Please join us for the 2021 digital conference! Papers are welcome about any aspect of Alaska history. Presentations are limited to 20 minutes, and all presenters must be registered.
To submit a proposal, please send your presentation title, an abstract of no more than 100 words, and two sentences about yourself to Rachel Mason, Program Chair, email@example.com. Proposals are due May 15, 2021.
The Alaska Film Archives has kicked off the new semester by posting a throwback YouTube video in honor of the Alaska and Polar Regions Collections & Archives at Elmer E. Rasmuson Library, University of Alaska Fairbanks. The 15-minute video “Eyes on the Past: Saving Alaska’s History” celebrates UAF’s archival collections by highlighting the Alaska Steamship Company Collection, consisting of the company’s business records, publications, books and photographs.
*Eyes on the Past: Saving Alaska’s History* Click here to view video
This 1990 program celebrates archival collections at University of Alaska Fairbanks (UAF). Established in 1965, the Alaska and Polar Regions Collections & Archives (APRCA) has more than tripled in size over the 30 years since this video was made. APRCA continues to welcome and serve students and researchers from UAF and from around the world. This video highlights and examines one large collection in particular: the Alaska Steamship Company Collection, consisting of the company’s business records, publications, books and photographs. The Alaska Steamship Company plied Alaskan waters for many decades. Beginning in 1895, its ships hauled gold stampeders, supplies, tourists, copper and other goods. In later years the
company’s focus shifted exclusively to shipping freight. In 1971, after 75 years in business, the company ceased operations; it was the longest-running shipping firm in history up to that point. This video program was researched, written and produced by Dan O’Neill, videotaped and edited by Tom Wolf, and narrated by Ann Secrest, with audio by Jack Johnson and Jody Paulson. Interviewees include archivist Gretchen Lake, collector and donor Jack Dillon, and Alaska historian Terrence Cole. Special thanks are given to Paul McCarthy, David Hales, Terrence Cole, Gretchen Lake, Marge Naylor, Mary Goodwin, William Schneider, Rose Speranza, and Kyle O’Neill. The video was produced by the IMPACT department of the UAF Rasmuson Library. This sequence is an excerpt from AAF-3982 from the UAF Marketing and Communications collection held by the Alaska Film Archives, a unit of the Alaska and Polar Regions Collections & Archives Department in the Elmer E. Rasmuson Library, University of Alaska Fairbanks. For more information please contact the Alaska Film Archives at (907) 474-5357 http://archives.library.uaf.edu/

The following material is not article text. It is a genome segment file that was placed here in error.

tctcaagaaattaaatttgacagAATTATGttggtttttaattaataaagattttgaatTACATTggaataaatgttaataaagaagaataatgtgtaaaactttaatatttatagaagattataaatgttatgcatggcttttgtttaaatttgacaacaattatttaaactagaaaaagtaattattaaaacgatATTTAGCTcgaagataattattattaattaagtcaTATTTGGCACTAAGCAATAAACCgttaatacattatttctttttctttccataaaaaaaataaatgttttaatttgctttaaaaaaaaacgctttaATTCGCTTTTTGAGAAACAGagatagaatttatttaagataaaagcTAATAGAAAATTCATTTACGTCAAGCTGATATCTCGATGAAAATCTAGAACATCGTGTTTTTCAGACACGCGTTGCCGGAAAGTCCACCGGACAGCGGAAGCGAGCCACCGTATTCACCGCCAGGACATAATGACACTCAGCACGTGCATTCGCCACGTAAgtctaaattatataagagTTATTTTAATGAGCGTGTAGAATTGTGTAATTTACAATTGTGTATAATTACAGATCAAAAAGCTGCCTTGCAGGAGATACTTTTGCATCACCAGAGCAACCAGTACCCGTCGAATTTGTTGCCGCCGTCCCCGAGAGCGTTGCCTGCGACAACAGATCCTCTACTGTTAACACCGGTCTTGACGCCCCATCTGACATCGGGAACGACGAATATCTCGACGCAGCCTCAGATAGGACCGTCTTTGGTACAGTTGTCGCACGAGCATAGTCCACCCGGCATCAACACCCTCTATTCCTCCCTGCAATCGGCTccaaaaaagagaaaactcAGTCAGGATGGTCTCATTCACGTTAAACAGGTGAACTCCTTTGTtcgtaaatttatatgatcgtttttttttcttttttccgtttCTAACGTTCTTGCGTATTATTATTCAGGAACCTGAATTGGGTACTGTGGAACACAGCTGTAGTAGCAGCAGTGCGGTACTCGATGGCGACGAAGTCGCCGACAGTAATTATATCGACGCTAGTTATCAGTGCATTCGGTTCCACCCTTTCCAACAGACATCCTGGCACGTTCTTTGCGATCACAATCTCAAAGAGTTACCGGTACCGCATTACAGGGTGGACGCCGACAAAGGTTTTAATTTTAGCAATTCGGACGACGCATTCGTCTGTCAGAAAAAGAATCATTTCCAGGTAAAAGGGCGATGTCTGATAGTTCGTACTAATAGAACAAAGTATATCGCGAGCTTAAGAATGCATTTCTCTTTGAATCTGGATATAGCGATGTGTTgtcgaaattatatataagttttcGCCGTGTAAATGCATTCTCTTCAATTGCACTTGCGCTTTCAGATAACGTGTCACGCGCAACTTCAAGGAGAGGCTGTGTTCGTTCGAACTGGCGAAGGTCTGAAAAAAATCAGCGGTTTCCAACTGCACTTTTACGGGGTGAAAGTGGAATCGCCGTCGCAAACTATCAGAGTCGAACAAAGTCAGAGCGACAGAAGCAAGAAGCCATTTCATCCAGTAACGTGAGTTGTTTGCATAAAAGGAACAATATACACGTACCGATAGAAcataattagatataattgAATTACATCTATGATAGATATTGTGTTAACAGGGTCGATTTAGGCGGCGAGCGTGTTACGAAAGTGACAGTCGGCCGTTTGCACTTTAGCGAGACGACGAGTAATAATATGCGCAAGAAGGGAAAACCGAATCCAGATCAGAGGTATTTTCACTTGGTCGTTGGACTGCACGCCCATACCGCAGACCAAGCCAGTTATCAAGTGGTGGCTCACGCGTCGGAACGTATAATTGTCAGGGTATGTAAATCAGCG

*Eyes on the Past: Saving Alaska’s History*: https://youtu.be/0QMgDEylNL0
The 100th Anniversary Lecture: Sinking of the Good Ship DORA
By J. Pennelope Goforth
Cook Inlet Historical Society, 2020-2021 Speaker Series, “Disasters”
Thursday January 21, 2021 7:00PM
Join us online for a free virtual CIHS lecture.
Advance registration is required to receive the link. Please register directly on the Anchorage Museum website:
The staunch little steamer Dora served in Alaskan waters her entire career: delivering the mail, transporting food and goods from Southeast Alaskan ports all the way to Bristol Bay and rescuing hundreds lost at sea. Sold into the cod fishery she made her last voyage to Alaska with a green crew when tragedy struck in the winter of 1920. This talk will be a celebration of her life and a commemoration of her tragic sinking one hundred years ago.
This is the third talk in the Cook Inlet Historical Society’s 2020-2021 Speaker Series, “Disasters.”
J. Pennelope Goforth has been a member of coastal historical societies for many years researching and writing about Alaska history. She has been a member of the Historic Canneries Preservation Initiative and served as editor of the Alaska Historical Society’s cannery blog, and as guest editor for the Puget Sound Historical Maritime Society’s widely-regarded journal, The Sea Chest. She curated and created an online portal for the Port of Alaska’s historic scrapbooks. She is the author of Sailing the Mail in Alaska and has a maritime research website, www.seacatexplorations.com.